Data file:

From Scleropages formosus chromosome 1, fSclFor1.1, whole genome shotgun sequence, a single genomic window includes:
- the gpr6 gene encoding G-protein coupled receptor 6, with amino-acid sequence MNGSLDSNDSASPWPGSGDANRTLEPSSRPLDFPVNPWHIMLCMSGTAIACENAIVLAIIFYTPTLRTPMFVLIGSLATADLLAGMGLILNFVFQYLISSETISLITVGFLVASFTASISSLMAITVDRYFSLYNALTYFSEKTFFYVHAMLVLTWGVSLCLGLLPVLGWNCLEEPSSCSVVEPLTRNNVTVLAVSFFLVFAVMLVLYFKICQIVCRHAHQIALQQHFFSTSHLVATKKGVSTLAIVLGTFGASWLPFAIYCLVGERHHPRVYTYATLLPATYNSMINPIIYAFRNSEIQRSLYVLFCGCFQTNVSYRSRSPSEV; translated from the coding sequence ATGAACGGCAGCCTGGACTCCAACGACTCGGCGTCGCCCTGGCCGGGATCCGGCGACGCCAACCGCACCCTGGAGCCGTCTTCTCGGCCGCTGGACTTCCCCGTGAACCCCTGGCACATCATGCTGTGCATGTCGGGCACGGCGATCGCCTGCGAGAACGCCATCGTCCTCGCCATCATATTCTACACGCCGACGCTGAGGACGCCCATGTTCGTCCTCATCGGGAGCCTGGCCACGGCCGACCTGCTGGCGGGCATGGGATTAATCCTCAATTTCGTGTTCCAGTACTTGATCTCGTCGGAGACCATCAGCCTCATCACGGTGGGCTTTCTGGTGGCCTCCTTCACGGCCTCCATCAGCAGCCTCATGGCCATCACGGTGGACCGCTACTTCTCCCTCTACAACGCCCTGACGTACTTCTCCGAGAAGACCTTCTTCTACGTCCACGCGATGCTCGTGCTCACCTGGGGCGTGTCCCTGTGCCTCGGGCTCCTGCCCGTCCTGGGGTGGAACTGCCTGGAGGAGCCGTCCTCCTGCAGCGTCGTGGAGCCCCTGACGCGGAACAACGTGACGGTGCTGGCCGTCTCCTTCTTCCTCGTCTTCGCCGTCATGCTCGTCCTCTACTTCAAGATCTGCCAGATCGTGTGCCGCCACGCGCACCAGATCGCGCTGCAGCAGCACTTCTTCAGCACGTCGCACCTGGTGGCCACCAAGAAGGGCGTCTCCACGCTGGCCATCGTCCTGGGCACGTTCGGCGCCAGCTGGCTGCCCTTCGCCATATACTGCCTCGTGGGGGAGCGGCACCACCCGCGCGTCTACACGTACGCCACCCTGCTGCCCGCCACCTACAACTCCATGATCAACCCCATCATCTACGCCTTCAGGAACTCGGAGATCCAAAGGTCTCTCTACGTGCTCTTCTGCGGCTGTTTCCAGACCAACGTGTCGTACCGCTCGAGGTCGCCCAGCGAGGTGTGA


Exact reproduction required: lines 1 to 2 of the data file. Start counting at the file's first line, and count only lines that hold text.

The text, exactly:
From Scleropages formosus chromosome 1, fSclFor1.1, whole genome shotgun sequence, a single genomic window includes:
- the gpr6 gene encoding G-protein coupled receptor 6, with amino-acid sequence MNGSLDSNDSASPWPGSGDANRTLEPSSRPLDFPVNPWHIMLCMSGTAIACENAIVLAIIFYTPTLRTPMFVLIGSLATADLLAGMGLILNFVFQYLISSETISLITVGFLVASFTASISSLMAITVDRYFSLYNALTYFSEKTFFYVHAMLVLTWGVSLCLGLLPVLGWNCLEEPSSCSVVEPLTRNNVTVLAVSFFLVFAVMLVLYFKICQIVCRHAHQIALQQHFFSTSHLVATKKGVSTLAIVLGTFGASWLPFAIYCLVGERHHPRVYTYATLLPATYNSMINPIIYAFRNSEIQRSLYVLFCGCFQTNVSYRSRSPSEV; translated from the coding sequence ATGAACGGCAGCCTGGACTCCAACGACTCGGCGTCGCCCTGGCCGGGATCCGGCGACGCCAACCGCACCCTGGAGCCGTCTTCTCGGCCGCTGGACTTCCCCGTGAACCCCTGGCACATCATGCTGTGCATGTCGGGCACGGCGATCGCCTGCGAGAACGCCATCGTCCTCGCCATCATATTCTACACGCCGACGCTGAGGACGCCCATGTTCGTCCTCATCGGGAGCCTGGCCACGGCCGACCTGCTGGCGGGCATGGGATTAATCCTCAATTTCGTGTTCCAGTACTTGATCTCGTCGGAGACCATCAGCCTCATCACGGTGGGCTTTCTGGTGGCCTCCTTCACGGCCTCCATCAGCAGCCTCATGGCCATCACGGTGGACCGCTACTTCTCCCTCTACAACGCCCTGACGTACTTCTCCGAGAAGACCTTCTTCTACGTCCACGCGATGCTCGTGCTCACCTGGGGCGTGTCCCTGTGCCTCGGGCTCCTGCCCGTCCTGGGGTGGAACTGCCTGGAGGAGCCGTCCTCCTGCAGCGTCGTGGAGCCCCTGACGCGGAACAACGTGACGGTGCTGGCCGTCTCCTTCTTCCTCGTCTTCGCCGTCATGCTCGTCCTCTACTTCAAGATCTGCCAGATCGTGTGCCGCCACGCGCACCAGATCGCGCTGCAGCAGCACTTCTTCAGCACGTCGCACCTGGTGGCCACCAAGAAGGGCGTCTCCACGCTGGCCATCGTCCTGGGCACGTTCGGCGCCAGCTGGCTGCCCTTCGCCATATACTGCCTCGTGGGGGAGCGGCACCACCCGCGCGTCTACACGTACGCCACCCTGCTGCCCGCCACCTACAACTCCATGATCAACCCCATCATCTACGCCTTCAGGAACTCGGAGATCCAAAGGTCTCTCTACGTGCTCTTCTGCGGCTGTTTCCAGACCAACGTGTCGTACCGCTCGAGGTCGCCCAGCGAGGTGTGA